Mikhail Gorbachev, who died August 30, was one of the great men of the twentieth century, in some ways perhaps the greatest. Winston Churchill might rank ahead of him, arguably having saved the world. But by ending the Cold War, Gorbachev, too, may have saved it, and he contributed mightily to the advance of freedom.
I venture this assessment in full awareness that many people, including some I revere for their personal confrontations with Soviet tyranny, have a mixed assessment of the last Soviet leader, or even a condemnatory one. They recall that his reforms unfolded gradually, even grudgingly, and sometimes he backtracked; that he brusquely jettisoned the more radical reformer, Boris Yeltsin; and, above all, that his regime used lethal force against demonstrators seeking national independence in Lithuania, Georgia, and Azerbaijan.___STEADY_PAYWALL___
To be sure, Gorbachev lacked the perspicacity and strength of character of Churchill. And he would not bear comparison in moral stature with the likes of Vaclav Hável, Martin Luther King, Nelson Mandela, or Mahatma Gandhi. But the causes these four embodied and led would in all likelihood have triumphed without them, although perhaps more slowly and with greater pain. And the Allies might have defeated Hitler without Churchill. But it is far from clear that the end of the Cold War and of the Soviet empire would have come about without Gorbachev, or that democracy would have triumphed over totalitarianism only a decade after communism and Soviet influence had spread to their furthest extent.
To the Lithuanians, Georgians, Azeris, and others whose countrymen perished at the Kremlin’s hands during Gorbachev’s rule, it is not for me to counsel forgiveness, although I believe those countries would not enjoy their hard-won independence today had it not been for Gorbachev. But other assessments of Gorbachev’s role far less admiring than my own have come from both sides of the U.S. political spectrum, and it is with these that I wish to argue.
On the left, for example, the journalist and diplomat Strobe Talbott wrote in TIME in 1990 that, “A new consensus is emerging, that the Soviet threat is not what is used to be. The real point, however, is that it never was. The doves in the Great Debate of the past 40 years were right all along.” In other words, Gorbachev had not changed much at all; rather, Washington had at long last recognized the non-threatening reality of Soviet goals and actions. As various other doves explained it, the essense of this recognition was found in Ronald Reagan’s expressed desire to do away with nuclear weapons.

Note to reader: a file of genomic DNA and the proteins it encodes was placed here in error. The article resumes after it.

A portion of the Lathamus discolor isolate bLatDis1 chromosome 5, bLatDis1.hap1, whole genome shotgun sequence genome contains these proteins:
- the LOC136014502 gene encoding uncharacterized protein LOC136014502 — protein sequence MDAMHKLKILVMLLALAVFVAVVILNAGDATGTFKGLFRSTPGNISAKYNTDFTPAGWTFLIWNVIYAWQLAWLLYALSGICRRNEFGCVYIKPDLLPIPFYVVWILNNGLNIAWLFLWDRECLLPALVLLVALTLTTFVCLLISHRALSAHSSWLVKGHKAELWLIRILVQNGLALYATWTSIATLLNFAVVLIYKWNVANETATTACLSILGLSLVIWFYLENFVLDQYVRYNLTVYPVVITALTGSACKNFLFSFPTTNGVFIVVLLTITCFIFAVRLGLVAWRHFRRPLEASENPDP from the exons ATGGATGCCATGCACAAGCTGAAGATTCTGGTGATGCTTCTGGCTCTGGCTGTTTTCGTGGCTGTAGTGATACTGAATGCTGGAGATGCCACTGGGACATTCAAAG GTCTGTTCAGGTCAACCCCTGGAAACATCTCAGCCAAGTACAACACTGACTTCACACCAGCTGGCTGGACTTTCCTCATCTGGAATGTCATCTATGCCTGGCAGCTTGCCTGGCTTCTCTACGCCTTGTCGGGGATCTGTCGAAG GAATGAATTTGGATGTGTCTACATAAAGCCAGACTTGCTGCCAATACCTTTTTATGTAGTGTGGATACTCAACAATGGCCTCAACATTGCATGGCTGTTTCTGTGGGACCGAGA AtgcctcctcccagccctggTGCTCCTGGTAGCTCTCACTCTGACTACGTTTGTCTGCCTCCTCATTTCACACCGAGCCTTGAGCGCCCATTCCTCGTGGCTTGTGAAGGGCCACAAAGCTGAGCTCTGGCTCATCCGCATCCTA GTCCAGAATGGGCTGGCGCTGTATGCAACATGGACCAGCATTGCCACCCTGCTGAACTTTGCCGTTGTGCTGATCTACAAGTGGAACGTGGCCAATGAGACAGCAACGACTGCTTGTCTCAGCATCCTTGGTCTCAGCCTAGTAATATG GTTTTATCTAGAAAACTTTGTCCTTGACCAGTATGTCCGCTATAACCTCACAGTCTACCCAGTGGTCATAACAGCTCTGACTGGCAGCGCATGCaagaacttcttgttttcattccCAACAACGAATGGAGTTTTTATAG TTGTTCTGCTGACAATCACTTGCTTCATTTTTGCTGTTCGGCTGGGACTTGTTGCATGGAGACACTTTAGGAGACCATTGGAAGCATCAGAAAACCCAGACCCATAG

But if the real change had occurred on the American and not the Soviet side, then it was beyond curious that this belated discovery of Soviet benignity should have occurred under Ronald Reagan, who called the USSR an “evil empire,” rather than under Jimmy Carter, who had proclaimed America “free of [the] inordinate fear of Communism.” And if Moscow had never posed much of a threat, how to account for Stalin’s greenlighting of North Korea’s invasion of the South in 1950, the dispatch of Soviet tanks to Budapest in 1956 and to Prague in 1968, the Kremlin’s drive for nuclear superiority, its invasion of Afghanistan, its succor for terrorists like Carlos the Jackal, or its sponsorship of wars in the Middle East and Latin America? These, said Talbott, were merely signs of the “brittleness” of the communist system, mistaken by American hawks for “toughness.” Why this should make us more comfortable with Soviet belligerence was, however, not explained.
On the right, it was argued that credit for changes in the Soviet Union’s domestic and international posture belonged to the tough anti-Soviet policies of Ronald Reagan and his team. Reagan’s military build-up forced the Kremlin into an arms race that was bankrupting it, and his plan to develop a “Star Wars” system of missile defense would nullify the nuclear advantage in which it had invested so heavily. Reagan’s unprecedented anti-communist rhetoric and his “Reagan Doctrine” of aiding anti-communist insurgencies turned the screws further.
No doubt, much of this is accurate. But why would these actions have compelled Gorbachev to initiate internal reforms? He was the most powerful man in the world. He had removed rivals in the Communist Party hierarchy and promoted allies. Within a year of Gorbachev’s ascendancy, his “position was as firm as that of any of his predecessors, save only Stalin’s at the height of his power,” in the judgment of U.S. ambassador to Moscow Jack Matlock. Except for Nikita Khrushchev, previous Soviet rulers had each held office until death. (And perhaps beyond: Yuri Andropov mysteriously disappeared with “a cold” that lasted month after month until it was announced he had expired.) There is no reason to suppose that Gorbachev could not have held onto his post until this past August 30, had that been his goal.
The Soviet economy may have been a shambles, but so what? It had long been so while Soviet power continued to grow. The elite did not share the privations endured by average citizens. Gorbachev and those he favored could have continued to enjoy a world of perks and luxuries. There were no signs of rebellion until Gorbachev opened the door to protest.